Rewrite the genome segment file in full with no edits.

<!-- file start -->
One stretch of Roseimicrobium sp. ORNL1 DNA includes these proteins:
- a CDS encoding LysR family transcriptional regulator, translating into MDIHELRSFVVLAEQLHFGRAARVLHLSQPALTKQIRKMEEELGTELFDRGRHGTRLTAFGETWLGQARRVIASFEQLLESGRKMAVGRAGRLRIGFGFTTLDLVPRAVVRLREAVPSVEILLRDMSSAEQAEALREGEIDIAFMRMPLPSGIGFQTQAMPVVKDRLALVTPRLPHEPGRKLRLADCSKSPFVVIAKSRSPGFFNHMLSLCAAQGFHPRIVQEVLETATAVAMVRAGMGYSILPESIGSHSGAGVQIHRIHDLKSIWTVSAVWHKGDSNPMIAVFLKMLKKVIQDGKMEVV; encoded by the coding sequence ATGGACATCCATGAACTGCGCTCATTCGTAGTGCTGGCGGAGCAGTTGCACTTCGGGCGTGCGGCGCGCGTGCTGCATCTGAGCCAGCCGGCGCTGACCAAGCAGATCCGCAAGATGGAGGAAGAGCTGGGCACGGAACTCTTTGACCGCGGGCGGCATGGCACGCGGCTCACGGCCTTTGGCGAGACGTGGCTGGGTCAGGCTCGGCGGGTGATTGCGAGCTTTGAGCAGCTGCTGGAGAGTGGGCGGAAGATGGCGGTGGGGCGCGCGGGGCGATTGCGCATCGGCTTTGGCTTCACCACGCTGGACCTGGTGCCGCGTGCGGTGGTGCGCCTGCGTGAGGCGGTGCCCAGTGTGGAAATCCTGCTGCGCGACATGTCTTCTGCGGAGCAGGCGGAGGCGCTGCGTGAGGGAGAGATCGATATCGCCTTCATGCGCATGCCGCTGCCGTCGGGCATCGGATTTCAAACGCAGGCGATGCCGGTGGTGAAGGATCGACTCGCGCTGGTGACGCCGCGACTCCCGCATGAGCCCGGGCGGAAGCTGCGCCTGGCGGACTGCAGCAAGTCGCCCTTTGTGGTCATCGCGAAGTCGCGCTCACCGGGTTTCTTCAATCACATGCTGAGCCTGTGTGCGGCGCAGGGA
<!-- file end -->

One stretch of Roseimicrobium sp. ORNL1 DNA includes these proteins:
- a CDS encoding LysR family transcriptional regulator, translating into MDIHELRSFVVLAEQLHFGRAARVLHLSQPALTKQIRKMEEELGTELFDRGRHGTRLTAFGETWLGQARRVIASFEQLLESGRKMAVGRAGRLRIGFGFTTLDLVPRAVVRLREAVPSVEILLRDMSSAEQAEALREGEIDIAFMRMPLPSGIGFQTQAMPVVKDRLALVTPRLPHEPGRKLRLADCSKSPFVVIAKSRSPGFFNHMLSLCAAQGFHPRIVQEVLETATAVAMVRAGMGYSILPESIGSHSGAGVQIHRIHDLKSIWTVSAVWHKGDSNPMIAVFLKMLKKVIQDGKMEVV; encoded by the coding sequence ATGGACATCCATGAACTGCGCTCATTCGTAGTGCTGGCGGAGCAGTTGCACTTCGGGCGTGCGGCGCGCGTGCTGCATCTGAGCCAGCCGGCGCTGACCAAGCAGATCCGCAAGATGGAGGAAGAGCTGGGCACGGAACTCTTTGACCGCGGGCGGCATGGCACGCGGCTCACGGCCTTTGGCGAGACGTGGCTGGGTCAGGCTCGGCGGGTGATTGCGAGCTTTGAGCAGCTGCTGGAGAGTGGGCGGAAGATGGCGGTGGGGCGCGCGGGGCGATTGCGCATCGGCTTTGGCTTCACCACGCTGGACCTGGTGCCGCGTGCGGTGGTGCGCCTGCGTGAGGCGGTGCCCAGTGTGGAAATCCTGCTGCGCGACATGTCTTCTGCGGAGCAGGCGGAGGCGCTGCGTGAGGGAGAGATCGATATCGCCTTCATGCGCATGCCGCTGCCGTCGGGCATCGGATTTCAAACGCAGGCGATGCCGGTGGTGAAGGATCGACTCGCGCTGGTGACGCCGCGACTCCCGCATGAGCCCGGGCGGAAGCTGCGCCTGGCGGACTGCAGCAAGTCGCCCTTTGTGGTCATCGCGAAGTCGCGCTCACCGGGTTTCTTCAATCACATGCTGAGCCTGTGTGCGGCGCAGGGA